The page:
Samuel L. Jackson has been dealt pretty good cards when it comes to aging.
“I was fortunate enough to be blessed with a really great gene pool,” the actor said. “There’s a lot of Alzheimer’s in my family, but people live a long time, too.”
The history of Alzheimer’s disease in his family is a big reason why the prolific performer — whose notable big-screen credits include “Pulp Fiction,” “Unbreakable” and “Black Snake Moan” — long has been captivated by Walter Mosley’s 2010 novel, “The Last Days of Grey.”
Jackson is an executive producer of Apple TV+’s new six-episode adaptation of the work and stars as its titular character, a man suffering from crippling dementia and memory loss who, through the use of an experimental drug, is able to recapture a wealth of recollections for a finite period.
“It’s something I’ve been preparing for a long time,” Jackson said during the show’s panel during the Television Critics Association’s recent virtual press tour last month, in which Jackson’s primary co-star, Dominique Fishback, and Mosley, the limited series’ writer and another of its EPs, also took part.
“Walter can tell you how long we’ve talked about doing this and how badly I’ve wanted to do it. I’ve seen this series for about 10 years in my head.”
At the time of the panel, Jackson was in London, again reprising the role of Nick Fury for an upcoming project in Disney-owned Marvel Studios’ Marvel Cinematic Universe. Fury, a highly skilled intelligence operative, may be the only character he’s played that he knows as well as Mosley’s creation.
“I repeat (Fury) a lot. I know who he is, and he’s easy to access,” Jackson said. “Ptolemy was easy to access because I read the book a lot. I mean, I read the book a lot of different times in different time periods when we were trying (to make a) deal with other people to get it made.”
Problem was, he said, earlier potential collaborators saw “The Last Days of Ptolemy Grey” as a movie.
“I was always banging my head against the wall about that because I never wanted to tell the story that way,” Jackson said.
Instead, he, Mosley and four directors have about six hours to tell the story, which begins with a focused, well-dressed Ptolemy, pouring himself a drink, handling a gun and making an audio recording for Fishback’s character, Robyn, in which he apologizes for what is about to happen.
We then flashback two months, to a disheveled Ptolemy living in squalor, struggling to remember things from minute to minute. Eventually, Robyn — an orphaned family friend trying to get her life together — will clean and debug his home and then move in to take care of him.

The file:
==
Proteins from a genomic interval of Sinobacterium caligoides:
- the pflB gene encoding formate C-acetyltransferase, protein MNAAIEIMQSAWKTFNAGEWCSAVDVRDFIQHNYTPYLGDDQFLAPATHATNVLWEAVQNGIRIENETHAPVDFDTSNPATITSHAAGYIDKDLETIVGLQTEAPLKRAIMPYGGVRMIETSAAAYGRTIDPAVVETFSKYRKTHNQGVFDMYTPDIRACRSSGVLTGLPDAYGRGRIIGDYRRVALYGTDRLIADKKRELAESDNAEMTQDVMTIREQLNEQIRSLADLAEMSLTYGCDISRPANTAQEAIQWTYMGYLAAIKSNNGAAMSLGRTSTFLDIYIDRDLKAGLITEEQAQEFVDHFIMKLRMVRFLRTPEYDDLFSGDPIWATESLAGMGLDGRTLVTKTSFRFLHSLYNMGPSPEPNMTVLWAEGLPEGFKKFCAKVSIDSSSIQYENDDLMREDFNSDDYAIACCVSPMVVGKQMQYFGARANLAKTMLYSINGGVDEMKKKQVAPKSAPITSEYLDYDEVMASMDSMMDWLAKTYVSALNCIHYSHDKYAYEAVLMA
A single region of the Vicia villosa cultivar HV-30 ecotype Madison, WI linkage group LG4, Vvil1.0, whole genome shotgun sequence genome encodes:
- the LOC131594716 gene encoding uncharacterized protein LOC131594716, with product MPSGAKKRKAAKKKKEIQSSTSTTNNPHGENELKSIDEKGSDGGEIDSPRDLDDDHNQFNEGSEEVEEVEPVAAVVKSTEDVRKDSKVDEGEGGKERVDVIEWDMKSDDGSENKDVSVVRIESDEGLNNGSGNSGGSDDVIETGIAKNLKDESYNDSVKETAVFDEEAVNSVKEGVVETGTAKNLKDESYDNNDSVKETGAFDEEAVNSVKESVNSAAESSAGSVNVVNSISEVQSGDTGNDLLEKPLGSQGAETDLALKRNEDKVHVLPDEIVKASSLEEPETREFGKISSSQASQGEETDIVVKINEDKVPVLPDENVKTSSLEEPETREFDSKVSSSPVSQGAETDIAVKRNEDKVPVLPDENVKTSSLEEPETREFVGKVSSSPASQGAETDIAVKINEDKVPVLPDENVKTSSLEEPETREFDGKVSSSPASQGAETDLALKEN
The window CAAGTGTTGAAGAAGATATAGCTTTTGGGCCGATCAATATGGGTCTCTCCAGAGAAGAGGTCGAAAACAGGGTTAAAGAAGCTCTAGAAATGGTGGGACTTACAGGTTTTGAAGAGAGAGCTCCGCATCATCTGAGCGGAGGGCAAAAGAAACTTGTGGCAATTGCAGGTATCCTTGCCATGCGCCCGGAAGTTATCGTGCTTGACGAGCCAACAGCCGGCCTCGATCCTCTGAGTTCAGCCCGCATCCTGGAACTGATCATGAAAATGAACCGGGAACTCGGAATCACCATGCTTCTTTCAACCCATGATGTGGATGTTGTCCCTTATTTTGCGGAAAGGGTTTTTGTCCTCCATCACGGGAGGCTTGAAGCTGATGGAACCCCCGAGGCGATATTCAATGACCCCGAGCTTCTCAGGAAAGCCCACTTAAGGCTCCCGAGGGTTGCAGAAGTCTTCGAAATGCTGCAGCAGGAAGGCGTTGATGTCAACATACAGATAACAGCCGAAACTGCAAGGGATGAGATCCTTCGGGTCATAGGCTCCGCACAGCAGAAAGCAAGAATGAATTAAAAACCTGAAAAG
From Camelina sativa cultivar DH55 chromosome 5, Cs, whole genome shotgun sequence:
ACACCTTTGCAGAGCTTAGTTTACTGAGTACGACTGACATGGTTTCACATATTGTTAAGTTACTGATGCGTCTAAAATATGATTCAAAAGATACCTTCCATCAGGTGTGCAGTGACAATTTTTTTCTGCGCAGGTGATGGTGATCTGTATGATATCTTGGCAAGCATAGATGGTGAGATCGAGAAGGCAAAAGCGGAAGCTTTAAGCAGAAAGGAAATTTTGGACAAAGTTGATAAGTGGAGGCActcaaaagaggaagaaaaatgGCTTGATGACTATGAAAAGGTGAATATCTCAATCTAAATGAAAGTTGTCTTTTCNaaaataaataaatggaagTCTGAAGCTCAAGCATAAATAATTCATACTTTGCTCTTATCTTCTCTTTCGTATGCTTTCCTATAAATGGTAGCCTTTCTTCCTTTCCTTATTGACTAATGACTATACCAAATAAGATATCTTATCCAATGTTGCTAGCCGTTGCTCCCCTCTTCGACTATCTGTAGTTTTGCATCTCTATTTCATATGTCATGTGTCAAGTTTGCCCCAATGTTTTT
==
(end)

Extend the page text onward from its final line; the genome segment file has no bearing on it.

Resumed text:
She’ll also take him to an appointment with a medical specialist made for him by his nephew Reggie (Omar Benson Miller), who has since been shot and killed. Although Robyn has reservations, Ptolemy decides to undergo the cutting edge, memory-restoring treatments offered by the doctor — portrayed by Walton Goggins, one of Jackson’s scene partners from “The Hateful Eight” — because he hopes to solve the mystery of who killed Reggie, as well as unearth what he believes to be buried treasure.
Through the first three episodes, available now through Apple’s streaming platform, the viewer experiences the character’s challenges with memory loss in rather vivid detail.
“I don’t know of any show like this one,” said Mosley, whose other novels include “Devil in a Blue Dress,” “Fearless Jones” and last year’s “Blood Glove.” “Just concentrating on having a whole experience around a person who’s experiencing dementia in a television environment (is unusual).”
Jackson may have been so intimately familiar with the character that the mental preparation for the role was no great burden, but turning him into a man of Ptolemy’s age required him spending about 90 minutes in the makeup chair.
For Fishback — whom Jackson said he saw in 2020’s “Project Power” and immediately believed the production had found its Robyn and who had a significant role in last year’s acclaimed “Judas and the Black Messiah” — the prep work does typically happen farther in advance.
“I mean,” Jackson said, “she probably wouldn’t even want you to know that she journals her characters, which is kind of crazy. I don’t have time for that.”
As Jackson was receiving a round of laughter, Fishback said, “Well, actually for this one, I made a PDF about —”
“I know,” Jackson said.
“The book,” she concluded.
“I remember,” he added.
“I just really wanted to bring Robyn from the book to the series as much as we could,” she said, “And Walter was really great about that.”
You can see why Mosley may feel the story is in the right hands.
“I have so much help,” he said, referring to all the behind-the-scenes folks who worked on the series, as well as those in front of the camera. “Sam literally knows the book better than I do. Dominique knows it just as well as I do. They did an extraordinary job of making it look and feel the way the book wanted to be.”
Returning to the unpleasant but familiar-to-many topic of Alzheimer’s, Jackson said family members including a grandfather, uncle, aunt and his mother have suffered from it directly.
“I watched them change, deteriorate and become different people over the years,” he said, soon adding he appreciates giving “an audience an opportunity to know that they aren’t the only people who watch their loved ones deteriorate that way.”
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Samuel L. Jackson long has wanted to see an adaptation of ‘The Last Days of Ptolemy Grey’